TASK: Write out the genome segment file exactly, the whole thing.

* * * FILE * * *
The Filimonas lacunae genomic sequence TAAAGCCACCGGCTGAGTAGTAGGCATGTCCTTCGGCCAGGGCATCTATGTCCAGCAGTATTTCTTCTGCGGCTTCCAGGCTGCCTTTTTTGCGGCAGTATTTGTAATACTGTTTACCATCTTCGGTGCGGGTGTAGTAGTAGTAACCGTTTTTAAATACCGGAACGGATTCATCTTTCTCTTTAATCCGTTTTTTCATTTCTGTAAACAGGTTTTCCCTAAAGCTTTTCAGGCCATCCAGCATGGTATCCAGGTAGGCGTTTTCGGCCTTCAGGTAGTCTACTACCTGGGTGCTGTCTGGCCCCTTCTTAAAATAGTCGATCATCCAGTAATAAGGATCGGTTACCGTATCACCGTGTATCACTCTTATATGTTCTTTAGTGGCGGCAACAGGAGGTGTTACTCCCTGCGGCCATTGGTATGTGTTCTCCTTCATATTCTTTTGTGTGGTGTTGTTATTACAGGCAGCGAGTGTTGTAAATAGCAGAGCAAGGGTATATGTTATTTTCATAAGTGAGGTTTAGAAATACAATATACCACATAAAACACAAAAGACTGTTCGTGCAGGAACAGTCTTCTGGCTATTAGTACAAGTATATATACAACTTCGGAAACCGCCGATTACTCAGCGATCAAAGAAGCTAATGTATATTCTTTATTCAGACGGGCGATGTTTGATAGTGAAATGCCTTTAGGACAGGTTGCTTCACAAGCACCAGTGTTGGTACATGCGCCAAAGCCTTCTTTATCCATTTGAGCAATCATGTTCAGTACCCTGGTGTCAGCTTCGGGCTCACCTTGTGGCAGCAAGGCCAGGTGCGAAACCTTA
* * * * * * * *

The Filimonas lacunae genomic sequence TAAAGCCACCGGCTGAGTAGTAGGCATGTCCTTCGGCCAGGGCATCTATGTCCAGCAGTATTTCTTCTGCGGCTTCCAGGCTGCCTTTTTTGCGGCAGTATTTGTAATACTGTTTACCATCTTCGGTGCGGGTGTAGTAGTAGTAACCGTTTTTAAATACCGGAACGGATTCATCTTTCTCTTTAATCCGTTTTTTCATTTCTGTAAACAGGTTTTCCCTAAAGCTTTTCAGGCCATCCAGCATGGTATCCAGGTAGGCGTTTTCGGCCTTCAGGTAGTCTACTACCTGGGTGCTGTCTGGCCCCTTCTTAAAATAGTCGATCATCCAGTAATAAGGATCGGTTACCGTATCACCGTGTATCACTCTTATATGTTCTTTAGTGGCGGCAACAGGAGGTGTTACTCCCTGCGGCCATTGGTATGTGTTCTCCTTCATATTCTTTTGTGTGGTGTTGTTATTACAGGCAGCGAGTGTTGTAAATAGCAGAGCAAGGGTATATGTTATTTTCATAAGTGAGGTTTAGAAATACAATATACCACATAAAACACAAAAGACTGTTCGTGCAGGAACAGTCTTCTGGCTATTAGTACAAGTATATATACAACTTCGGAAACCGCCGATTACTCAGCGATCAAAGAAGCTAATGTATATTCTTTATTCAGACGGGCGATGTTTGATAGTGAAATGCCTTTAGGACAGGTTGCTTCACAAGCACCAGTGTTGGTACATGCGCCAAAGCCTTCTTTATCCATTTGAGCAATCATGTTCAGTACCCTGGTGTCAGCTTCGGGCTCACCTTGTGGCAGCAAGGCCAGGTGCGAAACCTTA